SL was founded in 1992 to be a different kind of environmental organization, one that focused on the need to live “joyfully and sustainably” on the earth. We envisioned a community of people sharing a common mission to reduce our environmental “footprint” as a simple way for anyone concerned about the pollution of our air, water, and soil to take individual responsibility for cleaning up the messes caused by business and industry. Our commitment to voluntary simplicity would act to counter the excessive emphasis on the consumer culture. Our desire to live sustainably would inspire us to drive less and bike and walk more; purchase goods and services produced without chemical toxins; save water and use less energy in our homes; start a garden, compost food waste, and eat lower on the food chain.
Living joyfully was our way of saying that living simply and sustainably was not about having to “make a sacrifice.” Our Simply Living community would attract others to change their behavior and discover that the experience is a net positive! We’ve been organizing learning opportunities and showing documentary films on sustainability topics since we started and our potluck dinners showing off healthy food options have become a memorable tradition.
We’re a different kind of environmental organization because we do not focus on “single issues” as important as those are. Instead we network and collaborate with the other environmental organizations – food, energy, transportation, etc. — and connect the dots between them by incorporating their messages into our Simply Living lifestyle. It’s a process that evolves as we discover new insights about living sustainably and new strategies for sharing them to educate our members and the larger community.
Throughout our history we have learned from surveys and strategic planning efforts that the one common denominator among almost everyone who joins Simply Living is our values. Individuals who value living more simply by creating and practicing a conscious lifestyle in harmony with nature form the core of our membership. That said, most people come to us from one or more of the “three themes” that reflect our mission: simplifying our lives, greening the earth, and healing to wholeness.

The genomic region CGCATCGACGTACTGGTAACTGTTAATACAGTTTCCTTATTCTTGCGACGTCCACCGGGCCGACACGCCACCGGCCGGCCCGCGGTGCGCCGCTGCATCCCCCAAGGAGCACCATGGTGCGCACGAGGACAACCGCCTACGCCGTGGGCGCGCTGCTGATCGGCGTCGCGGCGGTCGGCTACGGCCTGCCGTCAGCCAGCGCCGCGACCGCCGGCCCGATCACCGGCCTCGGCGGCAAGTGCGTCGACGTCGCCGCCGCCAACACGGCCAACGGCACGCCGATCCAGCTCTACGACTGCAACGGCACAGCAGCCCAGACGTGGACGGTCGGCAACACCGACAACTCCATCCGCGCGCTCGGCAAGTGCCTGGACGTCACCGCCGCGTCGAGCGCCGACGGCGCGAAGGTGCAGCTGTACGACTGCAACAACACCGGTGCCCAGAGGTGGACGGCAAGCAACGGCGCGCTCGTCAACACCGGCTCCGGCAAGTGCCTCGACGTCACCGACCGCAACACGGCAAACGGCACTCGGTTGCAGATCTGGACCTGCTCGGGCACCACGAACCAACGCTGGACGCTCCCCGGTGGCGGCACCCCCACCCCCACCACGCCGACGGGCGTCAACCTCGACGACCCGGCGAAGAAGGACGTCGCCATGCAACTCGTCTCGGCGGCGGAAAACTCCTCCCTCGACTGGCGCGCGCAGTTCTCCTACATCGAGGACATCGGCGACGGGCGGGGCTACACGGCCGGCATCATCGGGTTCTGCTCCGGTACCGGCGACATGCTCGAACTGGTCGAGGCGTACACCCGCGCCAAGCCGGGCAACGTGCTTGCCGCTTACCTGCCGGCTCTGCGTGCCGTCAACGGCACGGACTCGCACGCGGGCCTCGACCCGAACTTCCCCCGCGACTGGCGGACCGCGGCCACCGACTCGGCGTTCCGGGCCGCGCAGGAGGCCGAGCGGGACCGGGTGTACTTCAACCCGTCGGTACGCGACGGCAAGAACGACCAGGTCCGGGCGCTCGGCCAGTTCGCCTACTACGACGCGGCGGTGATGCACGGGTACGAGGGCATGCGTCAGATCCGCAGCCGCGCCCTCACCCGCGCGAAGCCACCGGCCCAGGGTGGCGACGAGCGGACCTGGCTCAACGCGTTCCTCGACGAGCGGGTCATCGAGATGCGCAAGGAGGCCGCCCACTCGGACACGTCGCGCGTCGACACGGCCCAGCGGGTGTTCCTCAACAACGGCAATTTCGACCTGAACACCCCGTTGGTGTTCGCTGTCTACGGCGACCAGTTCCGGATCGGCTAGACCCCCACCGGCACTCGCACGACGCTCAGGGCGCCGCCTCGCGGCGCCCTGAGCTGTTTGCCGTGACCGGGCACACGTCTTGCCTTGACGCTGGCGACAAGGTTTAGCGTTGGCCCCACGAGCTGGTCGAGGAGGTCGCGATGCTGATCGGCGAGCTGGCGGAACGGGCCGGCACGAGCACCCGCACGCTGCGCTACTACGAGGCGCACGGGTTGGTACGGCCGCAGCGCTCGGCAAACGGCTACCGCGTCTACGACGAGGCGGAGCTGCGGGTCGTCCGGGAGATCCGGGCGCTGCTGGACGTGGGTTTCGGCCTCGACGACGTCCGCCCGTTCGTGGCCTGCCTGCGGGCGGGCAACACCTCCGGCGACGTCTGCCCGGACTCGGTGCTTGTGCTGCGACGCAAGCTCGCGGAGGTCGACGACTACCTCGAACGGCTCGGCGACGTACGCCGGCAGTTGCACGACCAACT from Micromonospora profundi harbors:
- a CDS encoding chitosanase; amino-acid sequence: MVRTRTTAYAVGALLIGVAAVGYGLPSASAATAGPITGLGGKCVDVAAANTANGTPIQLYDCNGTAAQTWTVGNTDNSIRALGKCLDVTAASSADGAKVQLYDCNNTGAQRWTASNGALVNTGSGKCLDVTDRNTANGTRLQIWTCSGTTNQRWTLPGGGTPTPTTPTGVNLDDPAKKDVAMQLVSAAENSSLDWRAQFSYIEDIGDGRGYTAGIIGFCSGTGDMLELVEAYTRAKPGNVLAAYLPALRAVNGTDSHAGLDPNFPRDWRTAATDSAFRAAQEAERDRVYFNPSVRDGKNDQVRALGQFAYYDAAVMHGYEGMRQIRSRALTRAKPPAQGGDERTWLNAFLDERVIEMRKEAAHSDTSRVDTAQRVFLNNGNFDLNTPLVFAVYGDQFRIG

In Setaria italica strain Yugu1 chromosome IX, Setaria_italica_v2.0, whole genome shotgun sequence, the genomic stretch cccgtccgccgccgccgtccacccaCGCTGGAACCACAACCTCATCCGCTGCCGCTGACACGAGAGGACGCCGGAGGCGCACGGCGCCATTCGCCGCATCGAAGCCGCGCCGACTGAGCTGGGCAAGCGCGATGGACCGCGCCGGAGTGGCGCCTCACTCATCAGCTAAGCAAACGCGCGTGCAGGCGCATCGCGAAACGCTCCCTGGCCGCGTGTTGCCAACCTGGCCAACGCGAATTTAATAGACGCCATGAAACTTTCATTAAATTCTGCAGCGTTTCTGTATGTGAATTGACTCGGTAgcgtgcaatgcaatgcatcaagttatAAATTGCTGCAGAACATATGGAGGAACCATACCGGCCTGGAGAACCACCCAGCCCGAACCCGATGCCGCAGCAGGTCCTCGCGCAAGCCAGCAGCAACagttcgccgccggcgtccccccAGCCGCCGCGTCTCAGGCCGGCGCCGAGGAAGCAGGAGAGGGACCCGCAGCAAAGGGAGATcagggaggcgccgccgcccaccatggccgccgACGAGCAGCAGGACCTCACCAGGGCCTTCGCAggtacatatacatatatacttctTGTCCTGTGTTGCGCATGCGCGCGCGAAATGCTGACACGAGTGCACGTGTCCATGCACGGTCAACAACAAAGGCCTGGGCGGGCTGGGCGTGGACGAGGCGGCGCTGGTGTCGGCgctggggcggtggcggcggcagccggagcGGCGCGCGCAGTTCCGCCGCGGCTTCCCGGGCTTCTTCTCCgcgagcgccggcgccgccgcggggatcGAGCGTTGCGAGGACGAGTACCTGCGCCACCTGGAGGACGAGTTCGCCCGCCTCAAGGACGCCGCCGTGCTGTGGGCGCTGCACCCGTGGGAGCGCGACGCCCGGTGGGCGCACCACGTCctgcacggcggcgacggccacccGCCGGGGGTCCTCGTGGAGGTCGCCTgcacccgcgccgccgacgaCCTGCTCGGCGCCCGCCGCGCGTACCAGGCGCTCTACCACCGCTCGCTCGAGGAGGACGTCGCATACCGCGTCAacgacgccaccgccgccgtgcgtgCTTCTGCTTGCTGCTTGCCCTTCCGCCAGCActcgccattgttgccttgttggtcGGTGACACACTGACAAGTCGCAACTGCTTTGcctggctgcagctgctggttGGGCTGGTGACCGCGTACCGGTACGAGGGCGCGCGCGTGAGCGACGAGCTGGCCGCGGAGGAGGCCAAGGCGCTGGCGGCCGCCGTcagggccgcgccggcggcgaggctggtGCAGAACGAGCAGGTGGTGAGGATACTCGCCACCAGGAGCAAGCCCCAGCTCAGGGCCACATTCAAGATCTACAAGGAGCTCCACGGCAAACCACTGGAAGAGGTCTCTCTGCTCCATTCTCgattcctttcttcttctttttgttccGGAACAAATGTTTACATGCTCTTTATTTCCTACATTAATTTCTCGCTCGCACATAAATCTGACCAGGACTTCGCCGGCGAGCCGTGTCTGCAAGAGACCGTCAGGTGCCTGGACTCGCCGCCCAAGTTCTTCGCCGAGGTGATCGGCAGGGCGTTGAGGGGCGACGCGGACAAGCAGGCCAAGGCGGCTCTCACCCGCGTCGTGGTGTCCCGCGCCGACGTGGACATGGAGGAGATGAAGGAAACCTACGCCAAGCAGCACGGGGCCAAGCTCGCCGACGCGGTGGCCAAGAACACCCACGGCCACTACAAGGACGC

Simplifying Our Lives
“Simplify! Simplify!” ~ Henry David Thoreau
Many people join Simply Living because they have a visceral reaction to our consumer culture: there’s just way too much stuff! A trip to any big box store can feel overwhelming. In theory the cornucopia of choices available to us is supposed to be a good thing, but over time some people begin to question their behavior. The sheer volume of ads we absorb consciously or unconsciously on a daily basis starts to irritate more than inform. The packaging starts to seem wasteful as we throw it away or recycle it, and we realize that much of the stuff itself was designed to be thrown away (planned obsolescence) soon after it is consumed.
Being a consumer can become addictive and some of us realize we have become “shopaholics.” Evidence for the addiction shows up as our closets fill up, our cars can no longer fit in the garage, and suddenly we realize we need to rent a storage pod if we really want to keep some of the excess stuff. It shows up in our credit card debt as we try to keep up with all the latest fashions in clothing, home furnishings, skateboards, video games, plus all manner of smart phones and electronic gear to interact with pop culture music, movies, and TV serials.
At some point Henry David Thoreau’s message to “Simplify!” sounds a small alarm bell in our heads. Is there an alternative to the consumer culture? Simply Living offers a welcome home to anyone interested in stepping off the consumer merry-go-round long enough to re-discover how much stuff is enough, and become a more mindful consumer. Our 6-week Voluntary Simplicity course is a natural starting point for making this transition to a lifestyle that is not only simpler, but more personally rewarding. Thoreau was perhaps the first American who gave voice to a way of life that values Nature more than our material goods, aka Stuff!
Greening the Earth
Never doubt that a small group of thoughtfully committed citizens can change the world. Indeed, it’s the only thing that ever has. ~ Margaret Mead
Many who come to Simply Living have a passion to solve our environmental problems. These members are well aware of the excesses of the consumer culture, and they are determined to do something about it. Individually, we may not be able to “save the earth,” but together we can form a community of like-minded people whose actions, practices, and projects demonstrate how we can all participate in “greening the earth.”